Depression is a common mental disorder affecting about 15% of people at some point in their lives. Depression often results feelings of extreme sadness that can last for a long time. These feelings are severe enough to interfere with your daily life, and can last for weeks or months, rather than days. Other symptoms of depression are a loss of interest or pleasure, feelings of guilt or low self-worth, disturbed sleep or appetite, low energy, and poor concentration.
Women are twice as likely to suffer from depression as men, although men are far more likely to commit suicide,. This may be because men are more reluctant to seek help for depression. Studies have also shown that 2% of teenagers in the UK are affected by depression.
People with a family history of depression are more likely to experience depression themselves. Depression affects people in many different ways and can cause a wide variety of physical, psychological (mental) and social symptoms.
A few people still think that depression is not a real illness and that it is a form of weakness or admission of failure. This is simply not true. Depression is a real illness with real effects, and it is certainly not a sign of failure. In fact, famous leaders, such as Winston Churchill, Abraham Lincoln and Mahatma Gandhi, all had periods of depression.
If you are depressed, it can really help to talk about how you really feel, as talking puts you back in control and can help identify what choices you have. However many people who are depressed don’t feel they can express their feelings due to embarrassment, or because they do not want to burden family or friends.
Others who are suffering from depression may have tried to express their despair only to be told to pull themselves together, to put things in perspective or to count their blessings. None of these help if you are feeling depressed, and it is important not to hide your true feelings as this will only save the problem for later. Whether you are able to talk to a friend, your doctor or the Samaritans - talking really can help. If you don’t feel you can talk to anyone, you can also email or write to the Samaritans; their website address is shown above.
The following are the sort of feelings that people who are depressed often feel. If you can identify with some or all of the following feelings, please seek help and talk to someone:
- Finding it hard to cope with everyday things
- Finding it hard to make simple decisions
- Having difficulty concentrating
- Finding it hard to get the motivation to get up in the mornings
- Feeling tearful at something which would not normally affect you that way
- Lacking energy and feeling very tired
- Not wanting to talk to or be with people, and conversation can be a struggle
- Eating, drinking or sleeping more or less than usual
- Using alcohol or drugs to cope with feelings
- Feeling restless and agitated
- Not taking care of yourself or feeling you don’t matter
- Having recurring thoughts of death and/or suicidal impulses, where suicide seems like a welcome relief
Treatment for depression usually involves a combination of drugs, talking therapies and self help, and it will depend on the severity of the depression.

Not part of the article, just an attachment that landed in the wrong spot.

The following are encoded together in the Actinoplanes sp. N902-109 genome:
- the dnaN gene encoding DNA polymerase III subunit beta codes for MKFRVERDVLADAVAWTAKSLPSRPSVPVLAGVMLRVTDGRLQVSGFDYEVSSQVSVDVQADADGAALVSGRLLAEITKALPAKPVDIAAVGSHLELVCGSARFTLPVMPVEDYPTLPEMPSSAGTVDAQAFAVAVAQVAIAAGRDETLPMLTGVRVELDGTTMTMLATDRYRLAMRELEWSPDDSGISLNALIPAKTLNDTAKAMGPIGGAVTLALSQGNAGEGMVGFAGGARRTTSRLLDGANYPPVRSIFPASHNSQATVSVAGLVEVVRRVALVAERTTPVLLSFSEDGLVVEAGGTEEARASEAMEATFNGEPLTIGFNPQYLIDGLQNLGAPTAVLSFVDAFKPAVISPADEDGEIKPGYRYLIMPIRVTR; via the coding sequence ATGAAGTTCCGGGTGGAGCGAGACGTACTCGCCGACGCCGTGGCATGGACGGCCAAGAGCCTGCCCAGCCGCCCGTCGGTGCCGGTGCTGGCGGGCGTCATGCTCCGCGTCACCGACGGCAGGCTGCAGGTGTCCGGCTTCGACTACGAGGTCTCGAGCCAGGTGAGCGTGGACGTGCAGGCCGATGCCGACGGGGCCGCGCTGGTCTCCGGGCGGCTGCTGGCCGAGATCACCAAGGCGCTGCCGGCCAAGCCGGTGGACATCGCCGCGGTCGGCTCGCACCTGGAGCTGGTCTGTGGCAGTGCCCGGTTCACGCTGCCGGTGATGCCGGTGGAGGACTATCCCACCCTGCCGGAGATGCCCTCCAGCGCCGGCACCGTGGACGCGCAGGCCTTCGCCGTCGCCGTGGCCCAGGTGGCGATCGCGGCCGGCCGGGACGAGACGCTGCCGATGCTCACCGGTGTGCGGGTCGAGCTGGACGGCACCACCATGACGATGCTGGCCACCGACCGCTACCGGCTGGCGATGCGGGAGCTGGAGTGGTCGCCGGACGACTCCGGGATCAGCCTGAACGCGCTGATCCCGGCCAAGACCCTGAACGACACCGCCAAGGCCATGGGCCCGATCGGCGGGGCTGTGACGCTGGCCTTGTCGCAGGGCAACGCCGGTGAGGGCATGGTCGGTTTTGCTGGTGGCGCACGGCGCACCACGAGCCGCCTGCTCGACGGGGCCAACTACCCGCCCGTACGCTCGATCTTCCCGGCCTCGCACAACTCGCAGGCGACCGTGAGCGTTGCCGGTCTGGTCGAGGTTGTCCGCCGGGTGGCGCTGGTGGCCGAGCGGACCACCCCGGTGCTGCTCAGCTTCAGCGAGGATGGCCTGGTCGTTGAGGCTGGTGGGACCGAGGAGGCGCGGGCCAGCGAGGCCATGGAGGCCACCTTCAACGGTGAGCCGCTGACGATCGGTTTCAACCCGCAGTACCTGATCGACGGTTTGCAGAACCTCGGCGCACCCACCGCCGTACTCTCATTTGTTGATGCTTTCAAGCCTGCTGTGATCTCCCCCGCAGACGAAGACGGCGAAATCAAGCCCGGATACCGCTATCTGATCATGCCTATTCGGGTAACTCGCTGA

Mild depression - if you are diagnosed with mild depression but your GP feels you will improve, you may be asked to return in two weeks' time so that your progress can be monitored - also known as 'watchful waiting'. Antidepressants are not usually recommended as a first treatment, but exercise seems to help some people, and talking through your feelings may also be helpful, so the GP may suggest a local self-help group.
Chronic mild depression (present for two years or more) is called dysthymia. This is more likely in people over 55 years and can be difficult to treat, and so the GP may suggest a course of antidepressants.
Moderate depression - if you have mild depression that is not improving, or you have moderate depression, your GP may recommend a 'talking treatment' (see below) or prescribe an antidepressant.
Severe depression - your GP may recommend that you take an antidepressant, together with talking therapy. A combination of an antidepressant and cognitive behavioural therapy (CBT) usually works better than having just one of these treatments. You may be referred to a mental health team. These teams are usually made up of psychologists, psychiatrists, specialist nurses and occupational therapists. They often provide intensive specialist talking treatments, such as psychotherapy.
Talking treatments for depression:
- Cognitive behavioural therapy (CBT) - CBT is based on the principle that the way we feel is partly dependent on the way we think about things. It teaches you to behave in ways that challenge negative thoughts - for example, being active to challenge feelings of hopelessness.
- Interpersonal therapy (IPT) - IPT focuses on your relationships with other people and on problems, such as difficulties with communication or coping with bereavement. There is some evidence that IPT can be as effective as medication or CBT, but more research is needed.
- Counselling - Counselling is a form of therapy that helps you to think about the problems you are experiencing in your life, in order to find new ways of dealing with them. Counsellors support you in finding solutions to problems, but do not tell you what to do.
Antidepressants take 2-4 weeks to take effect. You should continue taking the antidepressants for at least four weeks (six weeks if you are elderly) to see how well they are working. If your antidepressants are working, treatment should be continued at the same dose for at least four to six months after your symptoms have eased. If you have a history of depression, you may continue to receive antidepressants for up to five years, or longer. Antidepressants are not addictive but withdrawal symptoms are quite common if you stop taking them suddenly, or you miss a dose.